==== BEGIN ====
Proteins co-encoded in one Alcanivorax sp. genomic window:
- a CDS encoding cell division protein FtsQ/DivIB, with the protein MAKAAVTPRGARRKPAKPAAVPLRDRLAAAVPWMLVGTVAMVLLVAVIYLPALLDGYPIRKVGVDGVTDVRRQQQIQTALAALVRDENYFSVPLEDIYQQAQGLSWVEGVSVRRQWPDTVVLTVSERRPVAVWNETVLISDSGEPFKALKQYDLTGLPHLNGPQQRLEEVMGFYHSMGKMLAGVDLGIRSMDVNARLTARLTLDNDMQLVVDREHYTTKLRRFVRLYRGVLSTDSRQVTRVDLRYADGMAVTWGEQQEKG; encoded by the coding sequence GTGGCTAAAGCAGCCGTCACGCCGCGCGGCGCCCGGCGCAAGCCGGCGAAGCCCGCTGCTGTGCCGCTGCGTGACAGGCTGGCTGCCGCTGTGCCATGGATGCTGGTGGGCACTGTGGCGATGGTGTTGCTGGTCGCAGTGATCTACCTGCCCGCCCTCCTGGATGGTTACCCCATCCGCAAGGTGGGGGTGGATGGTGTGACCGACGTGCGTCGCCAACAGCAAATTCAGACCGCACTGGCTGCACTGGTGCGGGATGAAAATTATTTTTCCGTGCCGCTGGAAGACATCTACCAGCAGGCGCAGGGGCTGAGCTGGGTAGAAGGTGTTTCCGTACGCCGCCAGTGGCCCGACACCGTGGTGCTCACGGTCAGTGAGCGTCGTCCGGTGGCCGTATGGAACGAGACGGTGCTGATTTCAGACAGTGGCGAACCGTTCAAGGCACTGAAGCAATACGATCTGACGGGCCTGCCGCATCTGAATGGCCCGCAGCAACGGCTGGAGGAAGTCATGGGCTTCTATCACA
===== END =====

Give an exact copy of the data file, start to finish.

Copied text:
Proteins co-encoded in one Alcanivorax sp. genomic window:
- a CDS encoding cell division protein FtsQ/DivIB, with the protein MAKAAVTPRGARRKPAKPAAVPLRDRLAAAVPWMLVGTVAMVLLVAVIYLPALLDGYPIRKVGVDGVTDVRRQQQIQTALAALVRDENYFSVPLEDIYQQAQGLSWVEGVSVRRQWPDTVVLTVSERRPVAVWNETVLISDSGEPFKALKQYDLTGLPHLNGPQQRLEEVMGFYHSMGKMLAGVDLGIRSMDVNARLTARLTLDNDMQLVVDREHYTTKLRRFVRLYRGVLSTDSRQVTRVDLRYADGMAVTWGEQQEKG; encoded by the coding sequence GTGGCTAAAGCAGCCGTCACGCCGCGCGGCGCCCGGCGCAAGCCGGCGAAGCCCGCTGCTGTGCCGCTGCGTGACAGGCTGGCTGCCGCTGTGCCATGGATGCTGGTGGGCACTGTGGCGATGGTGTTGCTGGTCGCAGTGATCTACCTGCCCGCCCTCCTGGATGGTTACCCCATCCGCAAGGTGGGGGTGGATGGTGTGACCGACGTGCGTCGCCAACAGCAAATTCAGACCGCACTGGCTGCACTGGTGCGGGATGAAAATTATTTTTCCGTGCCGCTGGAAGACATCTACCAGCAGGCGCAGGGGCTGAGCTGGGTAGAAGGTGTTTCCGTACGCCGCCAGTGGCCCGACACCGTGGTGCTCACGGTCAGTGAGCGTCGTCCGGTGGCCGTATGGAACGAGACGGTGCTGATTTCAGACAGTGGCGAACCGTTCAAGGCACTGAAGCAATACGATCTGACGGGCCTGCCGCATCTGAATGGCCCGCAGCAACGGCTGGAGGAAGTCATGGGCTTCTATCACA